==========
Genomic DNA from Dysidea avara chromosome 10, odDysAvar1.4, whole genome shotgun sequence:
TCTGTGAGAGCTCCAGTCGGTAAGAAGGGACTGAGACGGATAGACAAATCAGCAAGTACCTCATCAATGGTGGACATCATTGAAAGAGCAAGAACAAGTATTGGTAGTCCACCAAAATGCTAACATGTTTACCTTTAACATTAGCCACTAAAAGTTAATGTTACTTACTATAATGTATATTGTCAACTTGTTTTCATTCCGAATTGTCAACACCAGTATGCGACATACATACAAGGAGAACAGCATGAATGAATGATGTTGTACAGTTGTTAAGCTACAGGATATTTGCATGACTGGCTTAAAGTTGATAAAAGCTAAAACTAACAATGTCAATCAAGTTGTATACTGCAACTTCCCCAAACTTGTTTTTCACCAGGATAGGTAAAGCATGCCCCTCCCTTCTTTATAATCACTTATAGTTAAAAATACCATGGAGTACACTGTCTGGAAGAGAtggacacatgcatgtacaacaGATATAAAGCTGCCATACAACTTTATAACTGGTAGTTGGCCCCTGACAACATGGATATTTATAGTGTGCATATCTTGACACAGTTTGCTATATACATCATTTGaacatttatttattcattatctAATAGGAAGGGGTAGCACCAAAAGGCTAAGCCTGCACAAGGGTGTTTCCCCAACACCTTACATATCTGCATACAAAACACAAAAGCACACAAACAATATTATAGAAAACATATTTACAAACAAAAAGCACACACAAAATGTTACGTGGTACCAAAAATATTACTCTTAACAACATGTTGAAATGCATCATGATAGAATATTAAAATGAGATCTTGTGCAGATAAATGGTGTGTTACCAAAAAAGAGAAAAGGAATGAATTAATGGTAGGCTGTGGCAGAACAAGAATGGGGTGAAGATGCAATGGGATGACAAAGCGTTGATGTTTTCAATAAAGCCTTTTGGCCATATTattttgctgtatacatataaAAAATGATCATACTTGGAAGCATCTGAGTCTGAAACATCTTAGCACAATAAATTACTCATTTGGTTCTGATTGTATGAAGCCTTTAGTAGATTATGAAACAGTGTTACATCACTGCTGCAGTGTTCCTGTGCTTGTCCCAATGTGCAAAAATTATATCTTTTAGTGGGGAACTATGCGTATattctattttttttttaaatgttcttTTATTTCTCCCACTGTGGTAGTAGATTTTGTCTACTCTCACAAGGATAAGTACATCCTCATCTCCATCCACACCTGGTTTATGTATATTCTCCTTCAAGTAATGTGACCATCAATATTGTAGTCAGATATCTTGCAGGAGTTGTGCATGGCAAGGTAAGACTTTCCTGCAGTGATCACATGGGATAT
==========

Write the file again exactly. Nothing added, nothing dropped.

Genomic DNA from Dysidea avara chromosome 10, odDysAvar1.4, whole genome shotgun sequence:
TCTGTGAGAGCTCCAGTCGGTAAGAAGGGACTGAGACGGATAGACAAATCAGCAAGTACCTCATCAATGGTGGACATCATTGAAAGAGCAAGAACAAGTATTGGTAGTCCACCAAAATGCTAACATGTTTACCTTTAACATTAGCCACTAAAAGTTAATGTTACTTACTATAATGTATATTGTCAACTTGTTTTCATTCCGAATTGTCAACACCAGTATGCGACATACATACAAGGAGAACAGCATGAATGAATGATGTTGTACAGTTGTTAAGCTACAGGATATTTGCATGACTGGCTTAAAGTTGATAAAAGCTAAAACTAACAATGTCAATCAAGTTGTATACTGCAACTTCCCCAAACTTGTTTTTCACCAGGATAGGTAAAGCATGCCCCTCCCTTCTTTATAATCACTTATAGTTAAAAATACCATGGAGTACACTGTCTGGAAGAGAtggacacatgcatgtacaacaGATATAAAGCTGCCATACAACTTTATAACTGGTAGTTGGCCCCTGACAACATGGATATTTATAGTGTGCATATCTTGACACAGTTTGCTATATACATCATTTGaacatttatttattcattatctAATAGGAAGGGGTAGCACCAAAAGGCTAAGCCTGCACAAGGGTGTTTCCCCAACACCTTACATATCTGCATACAAAACACAAAAGCACACAAACAATATTATAGAAAACATATTTACAAACAAAAAGCACACACAAAATGTTACGTGGTACCAAAAATATTACTCTTAACAACATGTTGAAATGCATCATGATAGAATATTAAAATGAGATCTTGTGCAGATAAATGGTGTGTTACCAAAAAAGAGAAAAGGAATGAATTAATGGTAGGCTGTGGCAGAACAAGAATGGGGTGAAGATGCAATGGGATGACAAAGCGTTGATGTTTTCAATAAAGCCTTTTGGCCATATTattttgctgtatacatataaAAAATGATCATACTTGGAAGCATCTGAGTCTGAAACATCTTAGCACAATAAATTACTCATTTGGTTCTGATTGTATGAAGCCTTTAGTAGATTATGAAACAGTGTTACATCACTGCTGCAGTGTTCCTGTGCTTGTCCCAATGTGCAAAAATTATATCTTTTAGTGGGGAACTATGCGTATattctattttttttttaaatgttcttTTATTTCTCCCACTGTGGTAGTAGATTTTGTCTACTCTCACAAGGATAAGTACATCCTCATCTCCATCCACACCTGGTTTATGTATATTCTCCTTCAAGTAATGTGACCATCAATATTGTAGTCAGATATCTTGCAGGAGTTGTGCATGGCAAGGTAAGACTTTCCTGCAGTGATCACATGGGATAT